Dr Fossmark, Dr Johnsen, Dr Johanessen and Dr Waldum from Trondheim, Norway undertook a study in order to estimate the duration of hypersecretion and to elucidate the role of the enterochromaffin-like (ECL) cell in rebound acid hypersecretion.
The research team included patients waiting for anti-reflux surgery who had used a proton pump inhibitor daily > 1 year.
All patients discontinued taking acid inhibiting drugs after the operation.
The research team measured basal and pentagastrin stimulated acid output at 4, 8, 16 and 26 weeks postoperatively.
In addition, the researchers collected oxyntic mucosal biopsies before and 26 weeks after the operation for counting of histidine decarboxylase (HDC) immunoreactive cells.
The research team measured serum chromogranin A (CgA) and gastrin before and at 4, 8, 16 and 26 weeks after the operation.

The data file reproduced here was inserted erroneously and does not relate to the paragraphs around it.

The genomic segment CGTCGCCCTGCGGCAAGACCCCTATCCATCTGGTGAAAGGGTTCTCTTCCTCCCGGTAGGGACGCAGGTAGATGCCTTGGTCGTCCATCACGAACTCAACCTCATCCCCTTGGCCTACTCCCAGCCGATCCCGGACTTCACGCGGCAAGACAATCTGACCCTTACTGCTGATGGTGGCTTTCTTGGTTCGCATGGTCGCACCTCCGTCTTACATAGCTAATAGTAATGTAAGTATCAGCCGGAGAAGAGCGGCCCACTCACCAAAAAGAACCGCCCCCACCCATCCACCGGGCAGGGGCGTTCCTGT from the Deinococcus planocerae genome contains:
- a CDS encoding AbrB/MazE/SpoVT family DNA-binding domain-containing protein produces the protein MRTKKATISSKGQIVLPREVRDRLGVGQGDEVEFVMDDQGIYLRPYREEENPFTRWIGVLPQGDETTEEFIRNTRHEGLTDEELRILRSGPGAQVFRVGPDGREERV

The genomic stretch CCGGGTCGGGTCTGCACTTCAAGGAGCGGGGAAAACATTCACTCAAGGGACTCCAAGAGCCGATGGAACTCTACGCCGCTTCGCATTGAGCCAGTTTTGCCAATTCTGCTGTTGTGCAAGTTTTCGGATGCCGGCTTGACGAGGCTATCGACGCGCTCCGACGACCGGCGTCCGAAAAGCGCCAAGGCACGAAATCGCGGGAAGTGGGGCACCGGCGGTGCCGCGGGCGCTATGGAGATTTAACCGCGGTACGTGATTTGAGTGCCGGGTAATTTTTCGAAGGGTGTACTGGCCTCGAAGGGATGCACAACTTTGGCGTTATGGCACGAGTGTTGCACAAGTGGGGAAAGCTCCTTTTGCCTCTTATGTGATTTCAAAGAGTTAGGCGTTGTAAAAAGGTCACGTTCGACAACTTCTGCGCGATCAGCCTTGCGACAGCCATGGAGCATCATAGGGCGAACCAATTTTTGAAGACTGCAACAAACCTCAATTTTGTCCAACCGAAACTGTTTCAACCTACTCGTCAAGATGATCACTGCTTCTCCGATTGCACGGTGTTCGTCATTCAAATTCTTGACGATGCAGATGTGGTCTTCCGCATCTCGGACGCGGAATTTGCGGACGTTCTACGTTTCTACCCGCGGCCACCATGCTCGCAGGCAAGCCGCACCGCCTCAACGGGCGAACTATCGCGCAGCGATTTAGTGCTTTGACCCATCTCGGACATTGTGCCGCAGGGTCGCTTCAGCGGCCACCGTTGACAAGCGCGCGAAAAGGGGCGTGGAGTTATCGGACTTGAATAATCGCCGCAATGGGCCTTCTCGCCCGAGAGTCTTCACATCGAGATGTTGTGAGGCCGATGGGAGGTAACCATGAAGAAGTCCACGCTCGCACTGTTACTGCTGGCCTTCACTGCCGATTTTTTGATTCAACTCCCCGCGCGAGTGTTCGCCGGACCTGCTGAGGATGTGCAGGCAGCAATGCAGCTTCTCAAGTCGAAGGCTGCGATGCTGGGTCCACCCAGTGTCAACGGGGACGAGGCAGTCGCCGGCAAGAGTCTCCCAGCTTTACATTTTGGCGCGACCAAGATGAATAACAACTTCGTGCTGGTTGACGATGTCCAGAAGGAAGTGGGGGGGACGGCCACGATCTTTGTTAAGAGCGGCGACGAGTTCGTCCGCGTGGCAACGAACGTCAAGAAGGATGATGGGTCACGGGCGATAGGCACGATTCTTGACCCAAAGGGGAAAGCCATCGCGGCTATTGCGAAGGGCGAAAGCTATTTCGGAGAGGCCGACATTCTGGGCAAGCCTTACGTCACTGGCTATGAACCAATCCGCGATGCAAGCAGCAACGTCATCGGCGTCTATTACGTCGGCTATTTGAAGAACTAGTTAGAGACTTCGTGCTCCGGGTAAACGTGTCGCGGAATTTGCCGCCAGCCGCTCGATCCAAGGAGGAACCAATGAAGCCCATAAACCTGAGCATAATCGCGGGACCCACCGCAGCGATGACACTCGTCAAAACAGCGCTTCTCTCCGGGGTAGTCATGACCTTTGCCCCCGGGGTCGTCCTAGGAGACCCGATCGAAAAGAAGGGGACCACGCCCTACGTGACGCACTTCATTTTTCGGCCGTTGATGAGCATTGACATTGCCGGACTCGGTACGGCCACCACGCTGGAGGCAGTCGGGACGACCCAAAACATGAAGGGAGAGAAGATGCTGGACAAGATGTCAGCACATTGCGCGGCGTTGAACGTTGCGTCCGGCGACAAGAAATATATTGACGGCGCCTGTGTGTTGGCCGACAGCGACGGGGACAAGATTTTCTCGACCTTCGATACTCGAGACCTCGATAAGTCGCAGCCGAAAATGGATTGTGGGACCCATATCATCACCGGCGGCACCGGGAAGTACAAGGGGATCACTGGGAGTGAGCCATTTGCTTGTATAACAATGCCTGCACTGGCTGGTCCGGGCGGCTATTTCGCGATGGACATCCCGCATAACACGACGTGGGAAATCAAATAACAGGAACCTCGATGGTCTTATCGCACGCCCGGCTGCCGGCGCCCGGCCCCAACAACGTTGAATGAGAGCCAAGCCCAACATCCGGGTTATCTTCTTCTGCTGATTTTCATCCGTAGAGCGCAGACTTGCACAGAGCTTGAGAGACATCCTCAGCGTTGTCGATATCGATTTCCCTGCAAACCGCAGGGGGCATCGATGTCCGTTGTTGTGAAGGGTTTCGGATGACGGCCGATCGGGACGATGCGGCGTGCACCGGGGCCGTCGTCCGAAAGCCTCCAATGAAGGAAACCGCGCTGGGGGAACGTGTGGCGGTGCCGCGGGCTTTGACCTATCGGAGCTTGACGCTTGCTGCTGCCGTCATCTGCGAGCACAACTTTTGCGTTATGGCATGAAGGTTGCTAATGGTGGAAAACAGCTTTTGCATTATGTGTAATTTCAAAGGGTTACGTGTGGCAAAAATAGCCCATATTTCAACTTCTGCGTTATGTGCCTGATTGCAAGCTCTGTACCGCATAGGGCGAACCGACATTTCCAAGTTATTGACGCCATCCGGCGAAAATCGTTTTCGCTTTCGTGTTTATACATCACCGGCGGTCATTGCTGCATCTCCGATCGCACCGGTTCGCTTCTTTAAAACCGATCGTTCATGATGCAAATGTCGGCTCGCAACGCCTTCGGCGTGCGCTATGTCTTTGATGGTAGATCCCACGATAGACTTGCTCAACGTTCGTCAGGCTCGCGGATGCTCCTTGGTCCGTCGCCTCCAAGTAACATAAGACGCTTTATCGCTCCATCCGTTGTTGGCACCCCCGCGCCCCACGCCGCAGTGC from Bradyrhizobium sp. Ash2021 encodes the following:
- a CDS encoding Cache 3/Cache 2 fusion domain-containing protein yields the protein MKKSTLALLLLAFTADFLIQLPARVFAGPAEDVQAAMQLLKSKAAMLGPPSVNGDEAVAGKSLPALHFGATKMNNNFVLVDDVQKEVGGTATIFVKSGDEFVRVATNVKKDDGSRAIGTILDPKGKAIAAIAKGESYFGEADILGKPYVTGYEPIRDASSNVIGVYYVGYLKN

|Rebound acid hypersecretion lasts more than 8 weeks, but less than 26 weeks after long-term proton pump inhibition|
|Alimentary Pharmacology and Therapeutics|
The researchers found that pentagastrin stimulated acid secretion was higher at 4 and 8 weeks than at 26 weeks after the operation.
In addition, the team noted that gastrin and CgA were significantly reduced at 4 and 8 weeks, respectively.
The number of HDC immunoreactive cells was reduced by 60% at 26 weeks postoperative.
The researchers observed that rebound acid hypersecretion lasts more than 8 weeks, but less than 26 weeks after long-term proton pump inhibition.
Dr Fossmark concluded, "The findings indicate that not only the parietal cell mass, but also enterochromaffin-like cell mass and activity are involved in the mechanism of acid hypersecretion."